Anyway, I'm rather a way away from where I wanted to be. Which is a discussion of the show. Which is kind of my point. There's something about all this nonsensical nonsense that detracts from the exhibition itself. I almost didn't go to the show because I was so put out by the incomprehensibility of the press release. Luckily, I did ultimately drop in, but I now find it difficult to discern whether I'm so pleased with the show because my expectations were, well, let's just say I didn't have any expectations, or because the show was actually good.

If not great, the show was certainly interesting and, dare I use a sure-to-annoy-Orwell-expression, thought provoking. What with Elevator's recent Vanishing Point and now this Unobtrusive Measures, the Hackney Wick galleries are displaying a remarkable willingness to tussle with some rather heavy critical ideas: what is art, how do we judge what art is if we can't see it, how does the context of a gallery space inform the way viewers think about and engage with art. All interesting stuff. And indeed, I find that I'm far less inclined to be critical of the work on display when the ideas propping up the show are explored with such panache.

I feel also like I have to admit a vested interest. I don't actually have a vested interest, but I'm in the middle of organising my next SALON (LONDON) exhibition and one idea I initially toyed with involved putting on an exhibition no one could actually visit. I decided to do something else in the end, but it was gratifying to see someone else wrestle with similar thoughts.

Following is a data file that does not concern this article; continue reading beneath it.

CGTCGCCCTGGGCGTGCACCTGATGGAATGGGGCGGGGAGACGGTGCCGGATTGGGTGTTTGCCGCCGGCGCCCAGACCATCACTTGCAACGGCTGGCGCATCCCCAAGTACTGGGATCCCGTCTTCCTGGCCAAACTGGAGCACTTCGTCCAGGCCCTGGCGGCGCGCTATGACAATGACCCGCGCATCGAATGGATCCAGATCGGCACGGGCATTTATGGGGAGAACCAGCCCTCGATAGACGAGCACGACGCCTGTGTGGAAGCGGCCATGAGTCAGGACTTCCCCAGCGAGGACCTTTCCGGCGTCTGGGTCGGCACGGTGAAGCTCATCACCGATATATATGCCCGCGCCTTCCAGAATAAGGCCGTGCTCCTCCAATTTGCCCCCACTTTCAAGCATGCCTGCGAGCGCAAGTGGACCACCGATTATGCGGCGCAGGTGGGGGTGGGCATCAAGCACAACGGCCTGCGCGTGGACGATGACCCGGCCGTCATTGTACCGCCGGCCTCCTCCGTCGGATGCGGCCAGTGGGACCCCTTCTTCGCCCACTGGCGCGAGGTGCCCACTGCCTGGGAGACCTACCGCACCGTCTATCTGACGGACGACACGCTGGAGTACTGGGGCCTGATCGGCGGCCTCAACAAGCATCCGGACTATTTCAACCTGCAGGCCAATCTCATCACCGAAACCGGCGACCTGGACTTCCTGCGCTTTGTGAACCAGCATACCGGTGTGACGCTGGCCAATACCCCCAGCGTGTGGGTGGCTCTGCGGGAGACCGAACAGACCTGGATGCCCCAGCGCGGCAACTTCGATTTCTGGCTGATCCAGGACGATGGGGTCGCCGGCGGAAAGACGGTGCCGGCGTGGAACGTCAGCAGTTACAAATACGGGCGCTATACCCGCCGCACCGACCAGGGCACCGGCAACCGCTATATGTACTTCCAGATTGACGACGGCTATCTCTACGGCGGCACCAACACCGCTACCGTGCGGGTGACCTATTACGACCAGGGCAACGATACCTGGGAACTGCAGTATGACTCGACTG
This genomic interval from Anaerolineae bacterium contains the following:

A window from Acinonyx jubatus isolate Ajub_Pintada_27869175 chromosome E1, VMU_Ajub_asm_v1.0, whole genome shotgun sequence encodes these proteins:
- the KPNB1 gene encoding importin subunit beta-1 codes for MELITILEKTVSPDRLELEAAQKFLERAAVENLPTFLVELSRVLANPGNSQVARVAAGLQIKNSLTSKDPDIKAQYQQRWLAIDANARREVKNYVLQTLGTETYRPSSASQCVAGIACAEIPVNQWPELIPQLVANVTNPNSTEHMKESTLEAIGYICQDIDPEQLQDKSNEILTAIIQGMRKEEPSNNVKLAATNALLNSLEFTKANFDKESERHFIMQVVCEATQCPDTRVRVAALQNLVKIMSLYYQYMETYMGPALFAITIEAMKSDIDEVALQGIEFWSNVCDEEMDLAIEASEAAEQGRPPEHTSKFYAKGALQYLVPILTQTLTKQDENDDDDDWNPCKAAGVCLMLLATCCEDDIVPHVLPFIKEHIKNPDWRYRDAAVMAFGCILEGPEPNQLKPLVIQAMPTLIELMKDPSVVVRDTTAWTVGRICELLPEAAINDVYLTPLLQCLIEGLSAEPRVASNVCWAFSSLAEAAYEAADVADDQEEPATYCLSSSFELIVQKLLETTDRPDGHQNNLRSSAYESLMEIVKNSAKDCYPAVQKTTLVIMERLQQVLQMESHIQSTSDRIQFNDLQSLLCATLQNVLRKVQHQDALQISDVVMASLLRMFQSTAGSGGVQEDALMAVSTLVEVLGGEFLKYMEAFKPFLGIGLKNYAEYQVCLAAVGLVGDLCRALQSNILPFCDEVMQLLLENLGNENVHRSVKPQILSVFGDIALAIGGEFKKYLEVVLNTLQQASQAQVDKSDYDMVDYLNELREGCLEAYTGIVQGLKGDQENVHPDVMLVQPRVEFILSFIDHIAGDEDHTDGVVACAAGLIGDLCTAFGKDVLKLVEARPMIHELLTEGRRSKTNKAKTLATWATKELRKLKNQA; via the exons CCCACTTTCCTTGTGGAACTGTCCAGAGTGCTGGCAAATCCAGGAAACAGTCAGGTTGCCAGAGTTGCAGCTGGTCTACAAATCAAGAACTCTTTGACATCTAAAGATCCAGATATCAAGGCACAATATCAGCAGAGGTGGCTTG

(Installation view: monitor detail. Image courtesy of Mark Selby)

Essentially, when you enter the space there's just a big plywood box. A big plywood box and five TV monitors wrapped in smaller plywood boxes. That's it. You take it on trust that all the works are actually inside the big plywood box and that the representations on the TV monitors are indeed faithful. It's difficult to make out the quality of all the works on display, but some appear to have potential; some more than others. There's something about Adam Dix's two paintings I find attractive, but he's like a less good Andrew Hollis. One of the monitors shows a flaming pink pile of who knows what, which I gather is by Ismail Erbil and turns out to be Turkish tea glasses among other things. Faye Peacock's sound piece is rather clever in that she rang Mark Selby, the curator and also builder of the 'unobtrusive measure', i.e. the plywood box and CCTV cameras and monitors, and recorded their conversation without informing him she was doing so. 

Having only just finished reading the accompanying text for the exhibition, I'm a bit disappointed to note that the curator was primarily concerned with the validity of actual versus secondhand observance, instead of simply playing with the idea of staging an exhibition that people can't see. It's not that I didn't like the exhibition, because I did; but I want to be free to make my own interpretation, my own reading. I don't want to be laden with art speak bullshit before I even set eyes on the work. Artists and curators: if you cannot tell me what your show is about in plain, good English, please don't tell me at all. Have the courage and confidence to let the work speak for itself.